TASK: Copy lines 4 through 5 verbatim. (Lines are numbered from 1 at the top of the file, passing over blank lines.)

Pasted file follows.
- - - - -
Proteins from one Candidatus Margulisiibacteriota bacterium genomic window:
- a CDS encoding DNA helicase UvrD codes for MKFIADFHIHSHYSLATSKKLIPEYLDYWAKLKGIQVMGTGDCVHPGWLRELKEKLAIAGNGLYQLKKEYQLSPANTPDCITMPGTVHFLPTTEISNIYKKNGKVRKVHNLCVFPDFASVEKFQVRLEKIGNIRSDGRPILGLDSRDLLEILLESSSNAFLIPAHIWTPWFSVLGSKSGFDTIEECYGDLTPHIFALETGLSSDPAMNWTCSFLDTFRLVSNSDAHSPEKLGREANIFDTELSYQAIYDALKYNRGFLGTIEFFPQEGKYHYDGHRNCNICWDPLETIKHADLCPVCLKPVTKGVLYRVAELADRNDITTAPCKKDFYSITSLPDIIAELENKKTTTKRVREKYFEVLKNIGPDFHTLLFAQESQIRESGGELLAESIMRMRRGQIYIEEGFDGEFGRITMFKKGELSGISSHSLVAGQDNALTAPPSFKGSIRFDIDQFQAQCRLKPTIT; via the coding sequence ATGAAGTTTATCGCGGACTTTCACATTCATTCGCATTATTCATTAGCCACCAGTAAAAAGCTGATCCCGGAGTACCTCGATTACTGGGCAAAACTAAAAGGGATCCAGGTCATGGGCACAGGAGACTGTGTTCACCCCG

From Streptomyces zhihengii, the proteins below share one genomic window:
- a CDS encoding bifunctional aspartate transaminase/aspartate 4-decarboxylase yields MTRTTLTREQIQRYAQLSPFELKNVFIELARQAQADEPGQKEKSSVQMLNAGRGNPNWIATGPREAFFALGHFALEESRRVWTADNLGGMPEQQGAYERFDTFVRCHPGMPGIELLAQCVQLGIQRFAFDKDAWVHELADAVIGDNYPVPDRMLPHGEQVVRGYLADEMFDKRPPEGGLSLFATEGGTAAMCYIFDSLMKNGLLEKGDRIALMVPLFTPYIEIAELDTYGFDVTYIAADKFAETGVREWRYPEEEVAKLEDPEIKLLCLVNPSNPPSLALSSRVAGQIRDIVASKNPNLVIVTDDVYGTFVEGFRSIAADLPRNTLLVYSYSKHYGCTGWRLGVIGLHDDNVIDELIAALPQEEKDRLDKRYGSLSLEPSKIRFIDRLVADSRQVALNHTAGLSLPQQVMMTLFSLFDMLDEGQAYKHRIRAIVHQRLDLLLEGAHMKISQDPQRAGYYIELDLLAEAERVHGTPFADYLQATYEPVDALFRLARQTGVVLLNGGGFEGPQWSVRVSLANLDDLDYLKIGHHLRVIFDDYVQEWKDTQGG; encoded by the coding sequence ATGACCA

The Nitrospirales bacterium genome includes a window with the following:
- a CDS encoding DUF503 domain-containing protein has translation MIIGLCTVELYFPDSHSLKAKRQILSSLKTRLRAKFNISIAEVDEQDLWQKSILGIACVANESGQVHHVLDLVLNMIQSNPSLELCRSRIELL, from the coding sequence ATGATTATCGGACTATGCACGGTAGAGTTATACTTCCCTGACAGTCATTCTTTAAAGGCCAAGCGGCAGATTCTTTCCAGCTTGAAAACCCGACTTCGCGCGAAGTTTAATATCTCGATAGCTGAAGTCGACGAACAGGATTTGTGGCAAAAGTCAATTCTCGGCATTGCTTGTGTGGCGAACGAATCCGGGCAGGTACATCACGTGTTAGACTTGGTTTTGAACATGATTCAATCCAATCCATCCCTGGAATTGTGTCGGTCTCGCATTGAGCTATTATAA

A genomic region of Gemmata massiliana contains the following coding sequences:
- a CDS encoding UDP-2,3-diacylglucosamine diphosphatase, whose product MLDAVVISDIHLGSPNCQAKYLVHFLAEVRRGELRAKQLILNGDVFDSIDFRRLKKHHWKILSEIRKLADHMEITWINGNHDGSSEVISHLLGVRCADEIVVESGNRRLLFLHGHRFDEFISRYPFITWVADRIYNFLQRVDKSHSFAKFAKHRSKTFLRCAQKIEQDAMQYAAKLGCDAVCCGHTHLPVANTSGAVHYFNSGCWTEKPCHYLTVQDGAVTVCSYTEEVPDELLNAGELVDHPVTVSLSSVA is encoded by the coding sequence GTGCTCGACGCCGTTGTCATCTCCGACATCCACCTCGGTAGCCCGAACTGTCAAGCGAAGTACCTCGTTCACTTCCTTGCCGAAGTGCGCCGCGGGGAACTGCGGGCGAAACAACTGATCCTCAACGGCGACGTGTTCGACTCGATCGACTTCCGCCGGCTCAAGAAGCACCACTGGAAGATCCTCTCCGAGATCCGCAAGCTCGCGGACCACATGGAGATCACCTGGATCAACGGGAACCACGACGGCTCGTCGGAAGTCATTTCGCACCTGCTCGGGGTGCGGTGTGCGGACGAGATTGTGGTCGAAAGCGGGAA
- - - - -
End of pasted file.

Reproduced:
- a CDS encoding bifunctional aspartate transaminase/aspartate 4-decarboxylase yields MTRTTLTREQIQRYAQLSPFELKNVFIELARQAQADEPGQKEKSSVQMLNAGRGNPNWIATGPREAFFALGHFALEESRRVWTADNLGGMPEQQGAYERFDTFVRCHPGMPGIELLAQCVQLGIQRFAFDKDAWVHELADAVIGDNYPVPDRMLPHGEQVVRGYLADEMFDKRPPEGGLSLFATEGGTAAMCYIFDSLMKNGLLEKGDRIALMVPLFTPYIEIAELDTYGFDVTYIAADKFAETGVREWRYPEEEVAKLEDPEIKLLCLVNPSNPPSLALSSRVAGQIRDIVASKNPNLVIVTDDVYGTFVEGFRSIAADLPRNTLLVYSYSKHYGCTGWRLGVIGLHDDNVIDELIAALPQEEKDRLDKRYGSLSLEPSKIRFIDRLVADSRQVALNHTAGLSLPQQVMMTLFSLFDMLDEGQAYKHRIRAIVHQRLDLLLEGAHMKISQDPQRAGYYIELDLLAEAERVHGTPFADYLQATYEPVDALFRLARQTGVVLLNGGGFEGPQWSVRVSLANLDDLDYLKIGHHLRVIFDDYVQEWKDTQGG; encoded by the coding sequence ATGACCA

The Nitrospirales bacterium genome includes a window with the following: